but that is not the way it works. you will not believe this. more than 90% of the laws issued by the federal government are never even voted on by the united states congress. so we americans are living under the dictate of unelected, unaccountable bureaucrats. that must change, and congress has not shown the background to -- the backbone to do that. that is why the states must lead the way. mark: so people say there is the governor of texas, i and not interested in politicians' books. explain who this is targeted to. greg: the grassroots people. looking at bernie sanders campaign, you see people who are fed up with washington, have been there a long time, can i -- cannot get the job done. they are a part of the problem. the solution is not invented by many. it was invented by james
madison, alexander hamilton. at the very beginning, the states have a vibrant role to play in america. the current washington, d.c. has destroyed the role of states in america. it is time we returned power in this country to where it belongs, and that is the states. mark: you have a lot of constituents supporting donald trump. have you talked to their decisions? greg: i have not. mark: what would you tell them? greg: it would be presumptuous to tell a former president -- let me tell you what i tell my fellow texans. that is, not voting does nothing but empower hillary clinton. we face dire threats, dire results to this country if hillary clinton is elected. the supreme court is the tipping point. if hillary appoints the successor to scalia and other justices, the supreme court will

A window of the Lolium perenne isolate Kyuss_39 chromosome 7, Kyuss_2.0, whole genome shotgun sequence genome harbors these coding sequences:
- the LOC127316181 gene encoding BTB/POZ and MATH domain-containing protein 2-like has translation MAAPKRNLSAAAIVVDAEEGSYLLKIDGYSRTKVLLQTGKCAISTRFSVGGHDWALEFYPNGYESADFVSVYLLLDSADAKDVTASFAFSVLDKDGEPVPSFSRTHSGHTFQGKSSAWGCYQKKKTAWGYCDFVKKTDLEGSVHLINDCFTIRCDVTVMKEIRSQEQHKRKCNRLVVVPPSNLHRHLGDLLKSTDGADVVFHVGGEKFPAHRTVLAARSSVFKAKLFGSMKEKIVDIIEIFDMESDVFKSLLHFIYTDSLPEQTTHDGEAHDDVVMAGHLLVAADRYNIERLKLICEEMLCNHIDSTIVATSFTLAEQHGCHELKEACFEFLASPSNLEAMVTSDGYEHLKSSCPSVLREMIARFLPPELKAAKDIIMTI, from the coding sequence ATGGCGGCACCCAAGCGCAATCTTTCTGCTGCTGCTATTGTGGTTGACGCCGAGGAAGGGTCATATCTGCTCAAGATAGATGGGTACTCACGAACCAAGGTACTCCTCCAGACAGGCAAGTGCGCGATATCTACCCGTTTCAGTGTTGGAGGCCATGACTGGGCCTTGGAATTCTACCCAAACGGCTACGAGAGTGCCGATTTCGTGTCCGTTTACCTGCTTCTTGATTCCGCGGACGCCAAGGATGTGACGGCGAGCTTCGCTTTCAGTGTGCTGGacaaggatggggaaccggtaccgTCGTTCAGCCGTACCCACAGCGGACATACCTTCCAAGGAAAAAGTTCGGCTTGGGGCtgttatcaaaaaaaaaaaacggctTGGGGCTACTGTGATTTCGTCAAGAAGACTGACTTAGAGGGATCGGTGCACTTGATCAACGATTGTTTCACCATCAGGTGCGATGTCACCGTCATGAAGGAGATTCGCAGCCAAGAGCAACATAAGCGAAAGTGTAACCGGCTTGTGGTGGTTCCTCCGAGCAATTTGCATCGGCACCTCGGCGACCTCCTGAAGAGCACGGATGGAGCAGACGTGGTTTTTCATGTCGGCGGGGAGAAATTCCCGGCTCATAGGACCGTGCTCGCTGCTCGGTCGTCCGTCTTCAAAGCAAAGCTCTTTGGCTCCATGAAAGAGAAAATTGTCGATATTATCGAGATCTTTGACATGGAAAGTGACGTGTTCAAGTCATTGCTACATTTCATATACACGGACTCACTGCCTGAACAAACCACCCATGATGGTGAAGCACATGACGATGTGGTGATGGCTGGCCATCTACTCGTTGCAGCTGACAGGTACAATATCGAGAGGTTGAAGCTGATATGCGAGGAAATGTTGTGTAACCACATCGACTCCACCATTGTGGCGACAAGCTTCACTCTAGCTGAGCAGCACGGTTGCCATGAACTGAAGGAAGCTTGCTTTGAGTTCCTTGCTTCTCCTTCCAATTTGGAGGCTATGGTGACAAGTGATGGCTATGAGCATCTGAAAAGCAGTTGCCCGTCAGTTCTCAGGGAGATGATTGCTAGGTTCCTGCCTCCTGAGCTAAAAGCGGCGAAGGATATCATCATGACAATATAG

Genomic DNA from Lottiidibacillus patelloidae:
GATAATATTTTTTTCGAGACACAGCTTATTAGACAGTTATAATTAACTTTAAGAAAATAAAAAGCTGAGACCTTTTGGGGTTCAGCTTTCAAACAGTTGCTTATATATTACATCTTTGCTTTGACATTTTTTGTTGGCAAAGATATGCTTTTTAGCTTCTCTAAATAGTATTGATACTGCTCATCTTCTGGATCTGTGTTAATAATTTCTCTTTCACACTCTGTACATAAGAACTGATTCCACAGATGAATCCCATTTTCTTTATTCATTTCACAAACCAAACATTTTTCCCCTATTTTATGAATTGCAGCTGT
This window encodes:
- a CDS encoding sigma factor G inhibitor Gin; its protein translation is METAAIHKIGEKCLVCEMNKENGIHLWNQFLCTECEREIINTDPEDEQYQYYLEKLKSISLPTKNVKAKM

be beyond the point of return. so sitting out is not an option. if you don't want to vote for trump, go vote against hillary. mark: how do you see this playing out between now and november? greg: people are going to come to grips with the reality. hillary clinton is the worst version of barack obama, and they are fed up with that approach. i think they will reject hillary clinton. mark: and so, will trump win easily? greg: i think he will. mark: talking about things you are not expecting, best tacos in austin are where? greg: they got to be at madi's, breakfast tacos. i am a 24/7 breakfast taco guy. mark: those are pretty good. the correct answer was torchy's, thank you for playing.
uber good or bad? greg: good. it provides options or americans. and that is a good thing. mark: what is the greatest movie ever made? greg: i am going to go with an answer you will not expect. and i want to explain the answer before i tell you. mark: if your answer is "austin powers," i am not surprised. greg: it is a movie that connect me with my daughter, who was of -- who i love dearly. we used to go to the movies every friday. it transcends generations, "shrek." mark: that is good.
mark: check out bloomberg politics ahead of the primary contest. coming up, former ceo shopkick. saying thanks to this gentleman, willie geist, who composited on his maiden voyage. willie: longtime viewer, first-time hoster, i will be back. mark: that is what we like to hear. thank you for watching. we are all back tomorrow with more primaries in oregon and kentucky. until then for willie geist, for me, the entire team at eyewitness, same bad time, same bad channel, sayonara. ♪
>> good morning. this is trending business. first, here is what we are watching this morning. asia-pacific stocks are rising pickupecond day, and the in commodity prices is helping global equities as well. nearly $2yearly may, saw trillion wiped off. oil trading near six-month high ahead of u.s. government